James Michael Tyler’s Prostate Cancer Diagnosis
James Michael Tyler, who is best known for his role as the coffee shop manager, Gunther on the sitcom “Friends,” was diagnosed with prostate cancer in September of 2018. In an interview with NBC’s Today Show, James said that he was diagnosed with advanced prostate cancer before it spread to his bones. The illness was initially caught during an annual checkup.
James recalls, "I was 56 years old at the time, and they screen for PSA, which is prostate-specific antigen. That came back at an extraordinarily high number ... So, I knew immediately when I went online and I saw the results of my blood test and blood work that there was obviously something quite wrong there.”
Like many, James put off doctor’s office visits during the pandemic, noting, "I missed going in for a test, which was not a good thing. So the cancer decided to mutate at the time of the pandemic, and so it's progressed."
Currently, James Michael Tyler is undergoing chemotherapy treatments, and emphasizes the importance of how screening and early diagnosis can lead to better prognoses for others.
"There are other options available to men if they catch it before me," Tyler told NBC Today. "Next time you go in for just a basic exam or your yearly checkup, please ask your doctor for a PSA test. It's easily detectable."
What Exactly is Prostate Cancer?
Prostate cancer – the malignant growth of cells in the male prostate gland – affects approximately 11.6% of men during their lifetime.i It is one of the most common forms of cancer among men and is typically slow-growing. In the U.S., an estimated 248,530 new cases of prostate cancer are identified per yearii, with a 5-year survival rate of 97.5%. Survival rate decreases with aggressiveness of the disease.iii
Currently, there are about 3.1 million prostate cancer survivors in the United States.iv Early detection is key to survivability. The earlier prostate cancer is found and treated, the more probable a patient will remain free of the disease. Early detection can lead to better outcomes; however, for some men, one of the most common detection methods — prostate biopsy — may offer more risk than benefit.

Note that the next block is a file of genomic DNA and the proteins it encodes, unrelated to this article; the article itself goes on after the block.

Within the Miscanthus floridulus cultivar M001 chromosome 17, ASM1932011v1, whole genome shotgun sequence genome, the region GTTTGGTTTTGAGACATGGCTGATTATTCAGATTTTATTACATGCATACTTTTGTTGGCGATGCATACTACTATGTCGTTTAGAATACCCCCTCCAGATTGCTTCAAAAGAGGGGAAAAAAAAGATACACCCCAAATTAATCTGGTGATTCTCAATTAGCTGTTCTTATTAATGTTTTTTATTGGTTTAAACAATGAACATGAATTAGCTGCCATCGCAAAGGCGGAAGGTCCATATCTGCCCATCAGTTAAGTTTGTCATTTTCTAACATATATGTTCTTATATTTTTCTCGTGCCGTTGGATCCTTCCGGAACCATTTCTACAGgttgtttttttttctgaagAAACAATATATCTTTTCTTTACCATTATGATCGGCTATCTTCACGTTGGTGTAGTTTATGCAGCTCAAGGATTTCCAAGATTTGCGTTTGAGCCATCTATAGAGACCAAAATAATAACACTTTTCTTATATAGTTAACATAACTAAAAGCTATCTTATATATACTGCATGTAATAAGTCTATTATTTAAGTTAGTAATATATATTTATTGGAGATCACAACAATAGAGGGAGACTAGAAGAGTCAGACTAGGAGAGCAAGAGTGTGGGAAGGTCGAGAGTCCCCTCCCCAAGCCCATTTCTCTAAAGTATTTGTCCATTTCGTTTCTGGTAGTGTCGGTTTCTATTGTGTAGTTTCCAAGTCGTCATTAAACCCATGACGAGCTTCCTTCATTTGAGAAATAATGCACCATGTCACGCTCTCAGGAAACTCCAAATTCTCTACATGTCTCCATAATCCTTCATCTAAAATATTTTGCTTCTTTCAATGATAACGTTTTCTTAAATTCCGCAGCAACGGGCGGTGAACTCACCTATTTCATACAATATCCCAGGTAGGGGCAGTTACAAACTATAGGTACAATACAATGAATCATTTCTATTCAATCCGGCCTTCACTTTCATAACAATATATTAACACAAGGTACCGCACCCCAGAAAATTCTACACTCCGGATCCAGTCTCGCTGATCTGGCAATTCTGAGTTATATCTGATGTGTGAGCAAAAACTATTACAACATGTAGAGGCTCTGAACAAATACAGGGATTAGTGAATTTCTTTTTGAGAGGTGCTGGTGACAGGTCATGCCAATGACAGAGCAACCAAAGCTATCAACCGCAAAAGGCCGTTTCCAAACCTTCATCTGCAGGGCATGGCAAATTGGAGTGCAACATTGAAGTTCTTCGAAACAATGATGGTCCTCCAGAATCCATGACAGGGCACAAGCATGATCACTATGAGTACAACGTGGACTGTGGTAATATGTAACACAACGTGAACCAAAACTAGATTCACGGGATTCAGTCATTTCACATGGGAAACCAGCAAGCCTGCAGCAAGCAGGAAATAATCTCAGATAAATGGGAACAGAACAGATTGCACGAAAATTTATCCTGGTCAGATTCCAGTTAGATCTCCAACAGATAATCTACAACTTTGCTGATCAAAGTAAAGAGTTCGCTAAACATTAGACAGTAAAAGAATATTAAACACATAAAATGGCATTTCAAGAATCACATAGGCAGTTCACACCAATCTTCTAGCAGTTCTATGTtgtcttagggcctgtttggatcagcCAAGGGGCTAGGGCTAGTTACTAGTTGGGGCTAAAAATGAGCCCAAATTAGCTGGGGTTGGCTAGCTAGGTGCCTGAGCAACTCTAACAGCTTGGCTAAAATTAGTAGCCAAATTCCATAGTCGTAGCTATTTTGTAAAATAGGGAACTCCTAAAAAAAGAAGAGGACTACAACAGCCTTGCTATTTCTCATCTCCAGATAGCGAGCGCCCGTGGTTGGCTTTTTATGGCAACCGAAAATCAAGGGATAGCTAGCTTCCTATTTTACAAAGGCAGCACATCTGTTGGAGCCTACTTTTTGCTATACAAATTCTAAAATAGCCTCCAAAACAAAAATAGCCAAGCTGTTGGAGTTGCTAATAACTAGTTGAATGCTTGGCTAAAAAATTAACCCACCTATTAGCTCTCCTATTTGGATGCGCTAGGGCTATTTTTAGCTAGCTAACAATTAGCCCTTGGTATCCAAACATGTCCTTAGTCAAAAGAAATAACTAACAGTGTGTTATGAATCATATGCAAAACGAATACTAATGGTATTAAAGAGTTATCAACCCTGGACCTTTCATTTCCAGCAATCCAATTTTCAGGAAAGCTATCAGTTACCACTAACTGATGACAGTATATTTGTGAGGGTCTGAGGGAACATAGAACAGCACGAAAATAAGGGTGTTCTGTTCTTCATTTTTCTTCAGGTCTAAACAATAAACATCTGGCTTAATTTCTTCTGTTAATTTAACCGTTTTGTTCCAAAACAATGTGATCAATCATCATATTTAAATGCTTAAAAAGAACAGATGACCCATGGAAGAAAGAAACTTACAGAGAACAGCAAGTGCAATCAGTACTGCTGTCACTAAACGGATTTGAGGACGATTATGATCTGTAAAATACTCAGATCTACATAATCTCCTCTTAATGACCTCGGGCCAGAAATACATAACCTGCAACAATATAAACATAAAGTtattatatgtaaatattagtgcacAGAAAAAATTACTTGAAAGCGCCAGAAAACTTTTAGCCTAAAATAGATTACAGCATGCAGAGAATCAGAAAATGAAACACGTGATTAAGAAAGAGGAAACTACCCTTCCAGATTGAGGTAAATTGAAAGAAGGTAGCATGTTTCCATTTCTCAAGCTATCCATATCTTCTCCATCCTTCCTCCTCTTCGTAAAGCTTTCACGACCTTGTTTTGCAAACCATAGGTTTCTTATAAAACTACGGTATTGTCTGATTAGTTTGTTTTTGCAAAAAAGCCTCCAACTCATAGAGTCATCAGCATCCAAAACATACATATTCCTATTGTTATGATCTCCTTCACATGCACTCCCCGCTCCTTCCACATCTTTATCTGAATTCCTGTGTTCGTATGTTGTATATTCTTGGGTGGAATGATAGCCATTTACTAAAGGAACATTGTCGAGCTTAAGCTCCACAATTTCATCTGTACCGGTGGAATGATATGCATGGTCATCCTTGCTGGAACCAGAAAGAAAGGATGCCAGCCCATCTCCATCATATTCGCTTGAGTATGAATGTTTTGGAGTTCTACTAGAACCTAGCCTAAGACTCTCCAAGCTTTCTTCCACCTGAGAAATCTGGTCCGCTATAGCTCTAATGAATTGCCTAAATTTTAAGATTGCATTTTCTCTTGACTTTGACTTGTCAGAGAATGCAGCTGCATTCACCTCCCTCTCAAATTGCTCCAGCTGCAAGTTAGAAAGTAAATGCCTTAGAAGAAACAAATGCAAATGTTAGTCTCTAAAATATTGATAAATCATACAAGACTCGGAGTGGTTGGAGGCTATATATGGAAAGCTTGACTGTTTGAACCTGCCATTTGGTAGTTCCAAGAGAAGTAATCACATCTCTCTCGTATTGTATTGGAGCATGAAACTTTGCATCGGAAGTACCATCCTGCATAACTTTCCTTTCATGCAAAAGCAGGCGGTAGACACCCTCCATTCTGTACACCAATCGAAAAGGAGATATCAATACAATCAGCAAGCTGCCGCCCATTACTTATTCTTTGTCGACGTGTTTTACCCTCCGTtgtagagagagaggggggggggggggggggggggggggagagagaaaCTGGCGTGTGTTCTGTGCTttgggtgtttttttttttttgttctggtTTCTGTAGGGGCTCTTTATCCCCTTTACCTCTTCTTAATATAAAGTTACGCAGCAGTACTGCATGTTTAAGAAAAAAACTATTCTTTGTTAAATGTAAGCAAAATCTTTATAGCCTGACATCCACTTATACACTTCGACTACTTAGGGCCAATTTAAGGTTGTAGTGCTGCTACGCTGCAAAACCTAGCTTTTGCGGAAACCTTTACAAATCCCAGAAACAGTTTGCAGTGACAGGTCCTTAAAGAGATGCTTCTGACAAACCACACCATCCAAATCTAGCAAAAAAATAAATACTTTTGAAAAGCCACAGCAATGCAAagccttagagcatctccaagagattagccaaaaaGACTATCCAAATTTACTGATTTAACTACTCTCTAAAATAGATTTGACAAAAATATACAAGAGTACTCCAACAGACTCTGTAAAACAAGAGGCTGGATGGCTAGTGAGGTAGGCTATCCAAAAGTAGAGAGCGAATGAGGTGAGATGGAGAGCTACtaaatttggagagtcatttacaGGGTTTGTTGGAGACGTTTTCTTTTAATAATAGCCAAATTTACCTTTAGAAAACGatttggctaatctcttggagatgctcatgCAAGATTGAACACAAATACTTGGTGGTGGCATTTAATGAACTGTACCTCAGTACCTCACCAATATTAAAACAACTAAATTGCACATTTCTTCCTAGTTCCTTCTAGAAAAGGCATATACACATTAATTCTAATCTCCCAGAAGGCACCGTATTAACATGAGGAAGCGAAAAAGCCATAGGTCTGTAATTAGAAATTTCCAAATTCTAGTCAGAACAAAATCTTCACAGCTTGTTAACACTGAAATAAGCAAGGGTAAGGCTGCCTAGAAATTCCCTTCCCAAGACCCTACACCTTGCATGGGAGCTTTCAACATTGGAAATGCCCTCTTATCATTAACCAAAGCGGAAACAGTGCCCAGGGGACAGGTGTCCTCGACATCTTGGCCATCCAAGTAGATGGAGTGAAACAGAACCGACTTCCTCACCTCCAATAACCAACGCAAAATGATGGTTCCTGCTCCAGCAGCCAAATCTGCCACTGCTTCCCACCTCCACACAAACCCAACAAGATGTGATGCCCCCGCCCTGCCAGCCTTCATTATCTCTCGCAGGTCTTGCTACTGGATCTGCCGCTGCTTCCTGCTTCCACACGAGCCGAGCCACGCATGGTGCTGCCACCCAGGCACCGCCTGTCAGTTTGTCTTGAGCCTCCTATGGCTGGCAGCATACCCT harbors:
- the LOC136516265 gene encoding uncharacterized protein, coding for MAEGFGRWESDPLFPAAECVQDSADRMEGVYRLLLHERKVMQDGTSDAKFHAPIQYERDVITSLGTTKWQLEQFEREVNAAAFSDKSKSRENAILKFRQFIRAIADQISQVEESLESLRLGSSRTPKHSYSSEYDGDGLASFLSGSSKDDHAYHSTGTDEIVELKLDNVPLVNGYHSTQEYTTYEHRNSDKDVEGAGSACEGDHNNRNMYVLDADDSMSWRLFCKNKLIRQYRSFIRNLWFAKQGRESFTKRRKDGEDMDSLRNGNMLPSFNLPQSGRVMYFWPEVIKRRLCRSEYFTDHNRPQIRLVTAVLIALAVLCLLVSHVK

PSA Testing and Biopsies
Prostate-specific antigen (PSA) testing is widely used as a screening tool for prostate cancer. There are some important things to note about PSA testing:
PSA is not a cancer-specific marker. As such, there are considerations regarding PSA testing:
- PSA concentrations are not definitive evidence for the presence or absence of prostate cancer
- Elevated PSA may not indicate cancer
- PSA is also present in non-cancerous conditions, such as benign prostatic hyperplasia
- PSA levels are affected by acute and chronic prostatitis, as well as by physical trauma and inflammation
PSA testing accuracy has been difficult because men with typical tPSA values will not undergo biopsy unless their digital rectal exam (DRE) is abnormal. The work-up bias tends to overestimate the sensitivity and underestimate the specificity of the test.v,vi
Typically, as PSA levels increase, so does the probability of detecting cancer.
|PSA (Hybritech Calibration)||PSA (WHO Calibration)||Probability of Cancer|
|0-2 ng/mL||0-1.6 ng/mL||1%|
|2-4 ng/mL||1.6-3.1 ng/mL||15%|
|4-10 ng/mL||3.1-7.8 ng/mL||25%|
|> 10 ng/mL||> 7.8 ng/mL||> 50%|
However, only about 25% of patients whose PSA levels are between 4-10 ng/mL have a subsequent positive biopsy.vii,viii With biopsies being invasive procedures that may leave patients vulnerable to a number of risks, many healthcare professionals are focused on reducing biopsy-related compilations.
The Need for phi
Prostate Health Index (phi) is a simple blood test that provides better prostate cancer detection to reduce negative biopsies. The FDA-approved test is ordered under particular circumstances, such as when a patient’s PSA is in the 4-10 ng/mL range, and it combines PSA, free PSA and p2PSA tests.
Prostate Health Index results are based on a score that provides information on the probability of finding prostate cancer and providing confidence in biopsy decisions. Because phi analysis improves specificity for prostate cancer, it fills the diagnostic gap between PSA screening and a prostate biopsy.
Want to learn more about prostate cancer and phi?